Kenya’s main airport suffers power outage again
(eTN) - A second major power failure hit Nairobi’s Jomo Kenyatta International Airport last night, again forcing airlines to divert flights to other airports in Kenya and the region, while awaiting
(eTN) – A second major power failure hit Nairobi’s Jomo Kenyatta International Airport last night, again forcing airlines to divert flights to other airports in Kenya and the region, while awaiting power to be restored.
Only two days earlier, the same happened in the early morning hours, when national airline Kenya Airways is ordinarily processing thousands of connecting passengers from regional destinations flying via Nairobi. Over a dozen flights had to be diverted, at airlines’ expense, to such places like Mombasa, Entebbe and even beyond, costing hundreds of thousands of US dollars the Kenya Airport Authority is now expected to compensate for.
Comments from airline personnel on Sunday were acid, but nothing compared to the lastest tsumami of invectives coming the direction of this correspondent, when in touch late last night with personnel based at JKIA. The management of Kenya Airports Authority was predictably shtumm on this second major outage lasting several hours during the evening peak period, prompting calls for the authority’s “Damaging” Director as one outspoken regular source said, to be sacked together with others responsible for these regular outages.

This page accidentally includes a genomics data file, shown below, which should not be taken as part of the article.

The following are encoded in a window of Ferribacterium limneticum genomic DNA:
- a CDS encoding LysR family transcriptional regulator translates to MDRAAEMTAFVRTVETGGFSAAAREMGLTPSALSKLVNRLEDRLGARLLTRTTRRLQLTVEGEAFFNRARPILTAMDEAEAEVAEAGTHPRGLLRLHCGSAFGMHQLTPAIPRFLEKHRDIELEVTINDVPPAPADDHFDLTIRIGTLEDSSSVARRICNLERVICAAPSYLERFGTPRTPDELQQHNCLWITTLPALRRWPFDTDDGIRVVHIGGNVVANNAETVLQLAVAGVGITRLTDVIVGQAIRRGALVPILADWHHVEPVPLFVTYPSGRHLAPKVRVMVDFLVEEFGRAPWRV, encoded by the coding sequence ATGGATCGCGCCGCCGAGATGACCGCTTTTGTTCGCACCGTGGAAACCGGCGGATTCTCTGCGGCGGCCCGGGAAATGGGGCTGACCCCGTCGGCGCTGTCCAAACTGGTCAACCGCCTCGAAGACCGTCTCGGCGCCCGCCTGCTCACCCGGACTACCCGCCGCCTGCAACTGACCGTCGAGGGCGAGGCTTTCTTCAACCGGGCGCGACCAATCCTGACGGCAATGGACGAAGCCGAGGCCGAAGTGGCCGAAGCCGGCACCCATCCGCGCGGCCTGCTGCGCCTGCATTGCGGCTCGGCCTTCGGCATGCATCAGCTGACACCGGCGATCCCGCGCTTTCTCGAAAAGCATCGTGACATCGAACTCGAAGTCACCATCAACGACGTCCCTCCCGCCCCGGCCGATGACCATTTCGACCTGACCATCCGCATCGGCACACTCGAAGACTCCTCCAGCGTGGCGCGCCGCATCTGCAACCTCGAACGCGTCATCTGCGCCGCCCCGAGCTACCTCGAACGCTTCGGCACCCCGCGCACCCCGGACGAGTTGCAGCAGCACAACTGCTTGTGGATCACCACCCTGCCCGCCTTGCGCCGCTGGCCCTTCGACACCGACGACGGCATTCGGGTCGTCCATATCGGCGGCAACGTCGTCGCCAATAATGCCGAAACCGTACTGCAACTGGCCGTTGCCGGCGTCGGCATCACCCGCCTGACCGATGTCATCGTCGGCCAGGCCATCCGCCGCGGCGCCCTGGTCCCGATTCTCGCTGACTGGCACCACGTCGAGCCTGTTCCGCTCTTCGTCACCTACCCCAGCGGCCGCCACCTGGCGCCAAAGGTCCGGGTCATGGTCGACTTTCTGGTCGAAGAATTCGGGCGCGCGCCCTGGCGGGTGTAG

“We are faced with a lot of cost and will probably go to court with KAA [Kenya Airport Authority] for compensation. This is gross misconduct, and they are not taking their duties and us seriously. We are the reason, we airlines are the reason they exist, they feed off us with exorbitant fees, and what do we get? Boilers exploding, power interruptions time and again, and no back up in place, which comes on instantly. We are fed up with these people and demand their immediate resignation or sacking, whatever comes first’,” the source said.
Sources from Kenya Power, another parastatal in the cross hairs of Kenyan consumers and the media, denied any responsibility for these outages claiming the substation at JKIA was powered up and that internal wiring and short circuits were responsible for the JKIA electricity problems. Another aviation source in Nairobi conceded this saying: “This is possible; the contractors may be doing shoddy work, cutting wires when digging, and that goes to project supervision. If KAA has no capacity to do a good supervision of the work done to expand JKIA, they must employ competent engineers to do that for them, and it also casts a very bad light on the contractors they are using to build our airport. If already now there are such big problems, what will those buildings look like in a few years, or will the apron spaces crack up and get potholes for shoddy workmanship? There is something seriously wrong at KAA and best key managers now leave and make space for new recruits from the private sector who can do the job.”
While no one at Kenya Airways, the biggest user of services at JKIA, would go on official record, it was nevertheless learned that the airline will seek immediate audience with the transport ministry in the morning to also demand instant improvements and changes at KAA. Two other airline executives from privately-owned airlines using JKIA left open the question of compensatory damages, only saying that this will be discussed within the airlines’ own regular meetings to devise a strategy and way forward.